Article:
“The very nature of marketing these days is that the change is constant,” Chou said. As a result, he said that growth marketers need to be prepared to “regardless of how the future evolve — and we know it will —  they need to be capable of picking [new channels] and learning, and they won’t feel like their hands are tied to one tactic.”

Neighborhood Goods’ new CPG experiment

Next-gen department store Neighborhood Goods is piloting a new way to help shoppers to discover food and beverage products. 

Rather than simply giving these startups dedicated shelf space, Neighborhood Goods will incorporate some of these products into dishes at its in-store restaurants, starting at its Austin, Texas location. It’s a new concept Neighborhood Goods is calling The Marketplace. For example, Fly by Jing’s Zhong sauce will be incorporated into a cocktail. The restaurant will also sell a burger with a rub made with Parlor coffee. 

Neighborhood Goods CEO Matt Alexander said that incorporating CPG products into its restaurant was something that the company had long wanted to experiment with. Neighborhood Goods has a restaurant in all three of its locations — in Austin, Plano, Texas and New York City. But Neighborhood Goods initially added a restaurant to its stores to encourage people to stay and linger — as well as to experiment with promotions like, get a free glass of wine with a purchase of Rothy’s shoes.

Alexander said that this year, a priority of Neighborhood Goods is to pursue more “playful initiatives,” given that last year, the company had to think primarily about safety. Neighborhood Goods experimented with online initiatives like The Commons, a program aimed at giving a platform for businesses impacted by the pandemic. It also let some restauranteurs come in and host pop-up delivery kitchens in its stores, and started featuring more products from in-demand companies, like Tonal fitness and Outer, an outdoor furniture brand. 

Still, Alexander said that revenue was ultimately up 100% year-over-year, and now, the company is eager to get back into growth mode in 2021. 

“We are getting back into expansion, getting back into ideas like The Marketplace where we are actively sort of experimenting and testing new ideas again, he said.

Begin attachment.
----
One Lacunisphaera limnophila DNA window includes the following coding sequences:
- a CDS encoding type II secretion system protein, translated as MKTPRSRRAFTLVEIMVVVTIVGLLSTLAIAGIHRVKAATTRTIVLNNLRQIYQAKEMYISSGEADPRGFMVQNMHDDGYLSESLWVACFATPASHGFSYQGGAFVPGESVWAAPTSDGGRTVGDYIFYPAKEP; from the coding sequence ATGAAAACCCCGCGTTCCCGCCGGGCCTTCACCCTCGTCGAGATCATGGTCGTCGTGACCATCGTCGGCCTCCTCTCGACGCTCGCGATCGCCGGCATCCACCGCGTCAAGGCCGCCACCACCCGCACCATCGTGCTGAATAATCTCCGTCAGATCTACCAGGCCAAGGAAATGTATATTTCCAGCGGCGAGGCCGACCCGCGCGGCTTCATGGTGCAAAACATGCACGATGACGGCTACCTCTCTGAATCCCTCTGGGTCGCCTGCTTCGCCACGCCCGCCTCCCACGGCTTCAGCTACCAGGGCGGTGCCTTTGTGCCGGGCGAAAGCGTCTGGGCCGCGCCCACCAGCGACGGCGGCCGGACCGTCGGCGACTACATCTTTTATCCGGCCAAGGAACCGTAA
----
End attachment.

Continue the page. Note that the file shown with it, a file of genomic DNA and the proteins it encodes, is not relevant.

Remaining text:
What I’m reading

  • A long-read from the Business of Fashion on how Everlane is trying to rebound from the past year, during which the company was criticized for not doing enough to support sustainability and racial justice, and also accused of union busting. 
  • Business Insider checks in with how companies that joined the SPAC boom, like Tattooed Chef, Hims & Hers, and BurgerFi, are finding life on the public market
  • More intel on what type of clothes people want to buy this summer, courtesy of the Wall Street Journal: Sandals, dresses and blouses are in, and people want versatile items. A Macy’s exec said “indoor/outdoor” was one of the top search terms on the company’s website right now. 

What we’ve covered 

  • Speaking of volatility in digital marketing, some direct-to-consumer brands are increasing their TV advertising spend, particularly across streaming and CTV, as they are in search of Facebook and Google alternatives.
  • Wholesale-dependent brands embraced direct-to-consumer in 2020, and now, they refuse to go back to a world in which retailers have all the power. This year, they aren’t giving up wholesale accounts entirely, but they don’t want their entire business to depend on one or two retailers. 
  • Nobull, an athleticwear startup launched by two former Reebok employes, first launched in 2015 with a focus on CrossFit. Now, they’re trying to go after athletes in other sports, with a swim collection set to launch next month. Here’s how Nobull is going about product expansion.